The founding members of the RAM were SisterMary Murebwayire, Ministry of Health Chief Nursing Officer and Asteria Karasira.  Sister Mary's decades of work aimed at reconstructing Nursing and Midwifery services in the post- genocide Rwanda were honored by her selection as the recipient of the first annual Rwandan Midwife of the Year award. The event garnered the attention of the local print and television media who turned out in force to record the landmark midwifery event.

The history of Midwifery in Rwanda illustrates the transition from Traditional Birth Attendants to a system of fully trained professional midwives. In 1949, Kabgayi Catholic mission started to train a few assistant midwives.  As birth moved into facilities , the midwifery demand increased.  In 1997, the Government of Rwanda approved studies at Kigali Health Institute for midwifery coursework which continue to this day.  In 2007, five additional schools of nursing and midwifery were opened at Kagbayi, Kibungo, Byumba, Rawmagana and Nyagatare.  The National Council for Nurses and Midwives reports over 250 Midwives successfully completing licensing examination and becoming eligible to enter the National Registry  of Nurses and Midwives this year to close the midwifery workforce gap.  Final year midwifery students from these Schools of Nursing and Midwifery  proudly joined in IDM festivities marking the future leadership potential and promise of the profession of Midwifery in Rwanda.  The memorable day ended with the sounds of the ICTC song 'I love being a Midwife' as taught by the Human Resources for Health Rwanda Midwifery Team.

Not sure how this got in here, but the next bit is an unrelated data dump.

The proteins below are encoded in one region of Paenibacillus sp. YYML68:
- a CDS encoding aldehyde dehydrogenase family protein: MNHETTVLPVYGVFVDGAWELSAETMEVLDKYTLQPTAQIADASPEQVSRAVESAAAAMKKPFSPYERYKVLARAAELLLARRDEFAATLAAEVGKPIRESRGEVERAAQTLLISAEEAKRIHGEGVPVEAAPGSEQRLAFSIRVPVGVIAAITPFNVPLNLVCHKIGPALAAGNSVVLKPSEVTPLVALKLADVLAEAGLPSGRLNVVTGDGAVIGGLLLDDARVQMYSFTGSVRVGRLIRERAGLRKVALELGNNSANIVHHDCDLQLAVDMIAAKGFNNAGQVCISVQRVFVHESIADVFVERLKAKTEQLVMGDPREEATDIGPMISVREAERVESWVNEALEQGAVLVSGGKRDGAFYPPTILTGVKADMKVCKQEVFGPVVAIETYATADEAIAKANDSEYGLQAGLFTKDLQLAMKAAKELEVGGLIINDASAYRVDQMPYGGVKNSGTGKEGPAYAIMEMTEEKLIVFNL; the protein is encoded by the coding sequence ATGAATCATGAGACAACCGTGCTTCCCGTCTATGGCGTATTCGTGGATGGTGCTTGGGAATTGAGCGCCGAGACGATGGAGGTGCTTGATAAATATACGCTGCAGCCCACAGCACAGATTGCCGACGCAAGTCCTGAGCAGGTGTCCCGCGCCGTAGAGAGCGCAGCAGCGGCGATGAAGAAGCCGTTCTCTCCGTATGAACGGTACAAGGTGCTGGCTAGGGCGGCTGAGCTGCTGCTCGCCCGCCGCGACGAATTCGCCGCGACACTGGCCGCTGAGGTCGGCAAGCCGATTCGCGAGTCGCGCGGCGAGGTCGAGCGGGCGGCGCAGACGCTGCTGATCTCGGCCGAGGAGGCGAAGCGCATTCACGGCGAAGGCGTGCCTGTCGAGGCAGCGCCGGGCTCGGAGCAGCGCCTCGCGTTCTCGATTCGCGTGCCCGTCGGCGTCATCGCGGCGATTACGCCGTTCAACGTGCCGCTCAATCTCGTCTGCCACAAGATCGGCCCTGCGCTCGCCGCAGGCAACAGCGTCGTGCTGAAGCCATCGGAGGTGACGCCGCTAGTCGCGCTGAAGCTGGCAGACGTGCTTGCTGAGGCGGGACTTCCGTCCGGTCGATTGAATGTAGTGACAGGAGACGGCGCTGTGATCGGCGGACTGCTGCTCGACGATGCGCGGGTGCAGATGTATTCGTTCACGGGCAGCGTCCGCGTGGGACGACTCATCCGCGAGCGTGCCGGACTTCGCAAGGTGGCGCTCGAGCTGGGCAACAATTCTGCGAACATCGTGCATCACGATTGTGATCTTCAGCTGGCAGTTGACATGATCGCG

The event was supported with funding from the UNFPA as they continue to 'Invest in Midwives'.

The Rwanda Association of Midwives remains in its infancy and hopes to become a full member of the ICM in the near future. For more information or to support its efforts contact


uab student nurses organizing clinic resized for new site

Opportunities for Global Service in Health

There are many ways to use what you know in health care to serve families of low resources, both in the US and abroad.
Please click on the links below to find ways in which you can use your passion for global health to enhance your training and/or advance your career.  If you hear of opportunities for nursing students or alumni not listed here, OR if you wish to be added to our e-mailing list, please contact us and let us know! 

Partners In Health offers job opportunities around the world for adventurous health care professionals. 

The Peace Corps offers a unique experience to make a difference around the world.

Doctors Without Borders needs qualified nurses for a challenging and rewarding career.

Projects Abroad offers internships in nursing and health care all over the world.

Jhpiego works in developing countries to train healthcare professionals in modern reproductive health care.

United Planet is a community of people who care which trancends borders.  Nurses needed!

Connect, serve and change lives with Partners of the Americas.

Cross Cultural Solutions offers exciting and safe ways to serve abroad.

InterExchange provides international adventures in health care service around the world.

Be a nurse in the U.S. Navy and see the world.

Global Research Nurses work towards improving health worldwide through clinical research abroad.

Work with Resource Exchange International to help build the healthcare workforce in other nations.

Global Health Fellows Program II of USAID is seeking professionals at any stage to serve abroad.
Volunteer in foreign assignments matched to you with Volunteer BaseCamp. offers opportunities to do medical work in three countries: Ghana, Thailand and Costa Rica.
Public Health Online is a career guide website which offers information on public health nursing career prospects.

While it is our goal to make this type of information available to you, UAB SON does not endorse any specific organization, company or program.